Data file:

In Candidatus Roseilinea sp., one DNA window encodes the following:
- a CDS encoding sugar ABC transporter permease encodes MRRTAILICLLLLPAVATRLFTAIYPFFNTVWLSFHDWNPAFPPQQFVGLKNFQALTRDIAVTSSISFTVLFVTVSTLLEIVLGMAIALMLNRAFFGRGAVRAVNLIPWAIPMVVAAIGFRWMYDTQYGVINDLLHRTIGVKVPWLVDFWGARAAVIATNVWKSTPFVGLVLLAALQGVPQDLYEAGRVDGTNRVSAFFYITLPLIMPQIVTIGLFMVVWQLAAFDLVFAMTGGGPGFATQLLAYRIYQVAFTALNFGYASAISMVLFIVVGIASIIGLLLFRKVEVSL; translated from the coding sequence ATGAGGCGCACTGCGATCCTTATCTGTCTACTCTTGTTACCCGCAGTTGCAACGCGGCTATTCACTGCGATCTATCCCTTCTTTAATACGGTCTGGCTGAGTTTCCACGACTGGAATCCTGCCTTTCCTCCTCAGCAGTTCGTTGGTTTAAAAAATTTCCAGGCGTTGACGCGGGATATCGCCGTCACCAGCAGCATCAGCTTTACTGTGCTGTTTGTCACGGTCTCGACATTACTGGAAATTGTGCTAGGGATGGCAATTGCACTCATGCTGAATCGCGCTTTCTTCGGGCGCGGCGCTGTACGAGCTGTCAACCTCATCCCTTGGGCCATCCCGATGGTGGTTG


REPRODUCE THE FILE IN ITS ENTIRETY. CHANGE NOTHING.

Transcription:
In Candidatus Roseilinea sp., one DNA window encodes the following:
- a CDS encoding sugar ABC transporter permease encodes MRRTAILICLLLLPAVATRLFTAIYPFFNTVWLSFHDWNPAFPPQQFVGLKNFQALTRDIAVTSSISFTVLFVTVSTLLEIVLGMAIALMLNRAFFGRGAVRAVNLIPWAIPMVVAAIGFRWMYDTQYGVINDLLHRTIGVKVPWLVDFWGARAAVIATNVWKSTPFVGLVLLAALQGVPQDLYEAGRVDGTNRVSAFFYITLPLIMPQIVTIGLFMVVWQLAAFDLVFAMTGGGPGFATQLLAYRIYQVAFTALNFGYASAISMVLFIVVGIASIIGLLLFRKVEVSL; translated from the coding sequence ATGAGGCGCACTGCGATCCTTATCTGTCTACTCTTGTTACCCGCAGTTGCAACGCGGCTATTCACTGCGATCTATCCCTTCTTTAATACGGTCTGGCTGAGTTTCCACGACTGGAATCCTGCCTTTCCTCCTCAGCAGTTCGTTGGTTTAAAAAATTTCCAGGCGTTGACGCGGGATATCGCCGTCACCAGCAGCATCAGCTTTACTGTGCTGTTTGTCACGGTCTCGACATTACTGGAAATTGTGCTAGGGATGGCAATTGCACTCATGCTGAATCGCGCTTTCTTCGGGCGCGGCGCTGTACGAGCTGTCAACCTCATCCCTTGGGCCATCCCGATGGTGGTTG